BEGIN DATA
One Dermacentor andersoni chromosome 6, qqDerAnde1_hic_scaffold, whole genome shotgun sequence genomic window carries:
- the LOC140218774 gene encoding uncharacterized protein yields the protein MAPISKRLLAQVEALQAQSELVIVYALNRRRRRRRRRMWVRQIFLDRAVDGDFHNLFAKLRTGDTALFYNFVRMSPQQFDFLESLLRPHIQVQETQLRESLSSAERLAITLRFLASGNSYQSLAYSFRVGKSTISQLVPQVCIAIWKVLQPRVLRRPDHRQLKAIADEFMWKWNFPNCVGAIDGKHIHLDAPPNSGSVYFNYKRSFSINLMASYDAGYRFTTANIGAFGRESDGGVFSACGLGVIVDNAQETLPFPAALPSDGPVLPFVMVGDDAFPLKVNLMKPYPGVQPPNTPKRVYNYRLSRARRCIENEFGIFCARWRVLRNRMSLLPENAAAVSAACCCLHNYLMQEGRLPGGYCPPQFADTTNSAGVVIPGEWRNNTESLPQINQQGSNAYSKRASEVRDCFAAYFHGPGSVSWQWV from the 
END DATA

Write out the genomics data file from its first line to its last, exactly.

One Dermacentor andersoni chromosome 6, qqDerAnde1_hic_scaffold, whole genome shotgun sequence genomic window carries:
- the LOC140218774 gene encoding uncharacterized protein yields the protein MAPISKRLLAQVEALQAQSELVIVYALNRRRRRRRRRMWVRQIFLDRAVDGDFHNLFAKLRTGDTALFYNFVRMSPQQFDFLESLLRPHIQVQETQLRESLSSAERLAITLRFLASGNSYQSLAYSFRVGKSTISQLVPQVCIAIWKVLQPRVLRRPDHRQLKAIADEFMWKWNFPNCVGAIDGKHIHLDAPPNSGSVYFNYKRSFSINLMASYDAGYRFTTANIGAFGRESDGGVFSACGLGVIVDNAQETLPFPAALPSDGPVLPFVMVGDDAFPLKVNLMKPYPGVQPPNTPKRVYNYRLSRARRCIENEFGIFCARWRVLRNRMSLLPENAAAVSAACCCLHNYLMQEGRLPGGYCPPQFADTTNSAGVVIPGEWRNNTESLPQINQQGSNAYSKRASEVRDCFAAYFHGPGSVSWQWV from the 